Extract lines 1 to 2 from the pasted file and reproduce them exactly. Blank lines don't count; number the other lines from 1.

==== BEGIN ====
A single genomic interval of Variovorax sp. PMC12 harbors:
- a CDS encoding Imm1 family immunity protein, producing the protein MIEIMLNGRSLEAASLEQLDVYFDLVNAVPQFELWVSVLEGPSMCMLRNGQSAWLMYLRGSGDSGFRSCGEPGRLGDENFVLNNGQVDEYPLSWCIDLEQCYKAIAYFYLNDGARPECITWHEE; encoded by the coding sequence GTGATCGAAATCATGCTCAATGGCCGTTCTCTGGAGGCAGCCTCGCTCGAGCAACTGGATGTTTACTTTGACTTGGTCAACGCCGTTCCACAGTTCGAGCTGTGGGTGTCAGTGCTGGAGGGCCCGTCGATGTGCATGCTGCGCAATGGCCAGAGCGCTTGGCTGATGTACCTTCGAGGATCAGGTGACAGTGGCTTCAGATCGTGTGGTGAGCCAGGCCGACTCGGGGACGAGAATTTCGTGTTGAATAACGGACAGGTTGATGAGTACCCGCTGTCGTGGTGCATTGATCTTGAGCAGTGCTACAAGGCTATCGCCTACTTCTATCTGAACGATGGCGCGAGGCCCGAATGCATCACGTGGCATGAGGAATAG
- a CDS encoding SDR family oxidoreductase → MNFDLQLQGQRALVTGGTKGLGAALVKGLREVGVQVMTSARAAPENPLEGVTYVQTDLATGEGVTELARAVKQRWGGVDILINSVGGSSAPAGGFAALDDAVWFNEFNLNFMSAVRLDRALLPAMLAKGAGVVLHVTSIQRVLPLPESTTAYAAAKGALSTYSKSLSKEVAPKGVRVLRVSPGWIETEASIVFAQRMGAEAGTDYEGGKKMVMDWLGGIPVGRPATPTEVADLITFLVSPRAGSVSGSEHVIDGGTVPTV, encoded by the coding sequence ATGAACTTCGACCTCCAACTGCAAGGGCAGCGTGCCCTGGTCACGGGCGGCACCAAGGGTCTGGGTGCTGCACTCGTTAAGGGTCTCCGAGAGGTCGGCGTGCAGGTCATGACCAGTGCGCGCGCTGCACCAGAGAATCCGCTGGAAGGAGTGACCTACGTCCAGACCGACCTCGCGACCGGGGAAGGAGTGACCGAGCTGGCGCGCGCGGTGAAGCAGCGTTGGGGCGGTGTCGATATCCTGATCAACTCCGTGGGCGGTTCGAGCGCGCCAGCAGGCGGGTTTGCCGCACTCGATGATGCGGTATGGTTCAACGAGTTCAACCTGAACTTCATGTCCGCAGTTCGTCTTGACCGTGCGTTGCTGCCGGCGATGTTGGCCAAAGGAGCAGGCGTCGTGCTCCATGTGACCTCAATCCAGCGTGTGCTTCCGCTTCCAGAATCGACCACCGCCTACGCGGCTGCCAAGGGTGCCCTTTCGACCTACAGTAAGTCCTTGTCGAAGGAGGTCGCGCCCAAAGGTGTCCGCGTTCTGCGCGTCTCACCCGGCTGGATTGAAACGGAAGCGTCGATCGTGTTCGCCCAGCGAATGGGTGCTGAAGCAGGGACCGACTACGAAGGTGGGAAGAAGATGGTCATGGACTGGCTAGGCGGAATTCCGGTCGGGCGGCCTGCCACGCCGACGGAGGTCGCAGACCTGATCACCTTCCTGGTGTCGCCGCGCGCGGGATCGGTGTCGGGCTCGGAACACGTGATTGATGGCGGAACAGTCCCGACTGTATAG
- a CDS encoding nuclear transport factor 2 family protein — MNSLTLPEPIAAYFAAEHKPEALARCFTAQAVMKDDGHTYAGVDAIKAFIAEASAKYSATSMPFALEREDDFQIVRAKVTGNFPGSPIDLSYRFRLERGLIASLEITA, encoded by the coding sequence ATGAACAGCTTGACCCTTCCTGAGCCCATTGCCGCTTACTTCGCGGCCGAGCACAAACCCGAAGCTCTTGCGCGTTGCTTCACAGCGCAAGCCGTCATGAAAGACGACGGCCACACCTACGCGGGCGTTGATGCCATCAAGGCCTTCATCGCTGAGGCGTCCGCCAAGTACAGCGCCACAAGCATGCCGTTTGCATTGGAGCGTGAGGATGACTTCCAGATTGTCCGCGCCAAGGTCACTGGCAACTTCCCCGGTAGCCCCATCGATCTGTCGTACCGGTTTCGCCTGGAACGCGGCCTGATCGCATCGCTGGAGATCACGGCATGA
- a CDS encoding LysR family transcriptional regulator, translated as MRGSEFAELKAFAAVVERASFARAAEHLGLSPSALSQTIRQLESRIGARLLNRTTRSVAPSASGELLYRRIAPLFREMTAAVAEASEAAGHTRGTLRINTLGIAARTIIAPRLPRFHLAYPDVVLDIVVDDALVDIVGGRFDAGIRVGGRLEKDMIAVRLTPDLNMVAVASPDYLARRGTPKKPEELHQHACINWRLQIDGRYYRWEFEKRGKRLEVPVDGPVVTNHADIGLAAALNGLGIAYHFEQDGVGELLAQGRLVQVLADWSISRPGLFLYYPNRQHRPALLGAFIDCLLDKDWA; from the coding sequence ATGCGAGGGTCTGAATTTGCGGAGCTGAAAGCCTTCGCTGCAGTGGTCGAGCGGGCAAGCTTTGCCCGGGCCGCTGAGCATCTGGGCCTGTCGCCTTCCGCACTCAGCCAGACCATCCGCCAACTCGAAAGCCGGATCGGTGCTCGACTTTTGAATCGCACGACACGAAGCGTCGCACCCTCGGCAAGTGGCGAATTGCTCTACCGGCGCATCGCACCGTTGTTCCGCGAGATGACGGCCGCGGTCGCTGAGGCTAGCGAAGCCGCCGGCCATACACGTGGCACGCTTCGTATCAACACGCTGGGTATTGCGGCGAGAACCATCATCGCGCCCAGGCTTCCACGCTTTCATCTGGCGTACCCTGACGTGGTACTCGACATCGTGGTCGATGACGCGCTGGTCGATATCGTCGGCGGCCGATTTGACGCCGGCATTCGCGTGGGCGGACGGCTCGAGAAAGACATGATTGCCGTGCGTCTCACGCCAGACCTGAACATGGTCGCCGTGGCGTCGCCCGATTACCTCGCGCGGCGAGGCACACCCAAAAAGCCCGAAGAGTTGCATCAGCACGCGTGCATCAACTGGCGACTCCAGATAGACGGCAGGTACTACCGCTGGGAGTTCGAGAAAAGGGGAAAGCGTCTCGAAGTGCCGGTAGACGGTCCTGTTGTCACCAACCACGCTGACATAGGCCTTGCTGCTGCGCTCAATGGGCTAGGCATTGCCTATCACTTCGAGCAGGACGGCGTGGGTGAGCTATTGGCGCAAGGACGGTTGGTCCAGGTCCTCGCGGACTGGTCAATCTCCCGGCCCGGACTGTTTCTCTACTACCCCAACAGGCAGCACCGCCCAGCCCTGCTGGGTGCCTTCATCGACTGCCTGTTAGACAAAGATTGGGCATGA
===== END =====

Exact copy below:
A single genomic interval of Variovorax sp. PMC12 harbors:
- a CDS encoding Imm1 family immunity protein, producing the protein MIEIMLNGRSLEAASLEQLDVYFDLVNAVPQFELWVSVLEGPSMCMLRNGQSAWLMYLRGSGDSGFRSCGEPGRLGDENFVLNNGQVDEYPLSWCIDLEQCYKAIAYFYLNDGARPECITWHEE; encoded by the coding sequence GTGATCGAAATCATGCTCAATGGCCGTTCTCTGGAGGCAGCCTCGCTCGAGCAACTGGATGTTTACTTTGACTTGGTCAACGCCGTTCCACAGTTCGAGCTGTGGGTGTCAGTGCTGGAGGGCCCGTCGATGTGCATGCTGCGCAATGGCCAGAGCGCTTGGCTGATGTACCTTCGAGGATCAGGTGACAGTGGCTTCAGATCGTGTGGTGAGCCAGGCCGACTCGGGGACGAGAATTTCGTGTTGAATAACGGACAGGTTGATGAGTACCCGCTGTCGTGGTGCATTGATCTTGAGCAGTGCTACAAGGCTATCGCCTACTTCTATCTGAACGATGGCGCGAGGCCCGAATGCATCACGTGGCATGAGGAATAG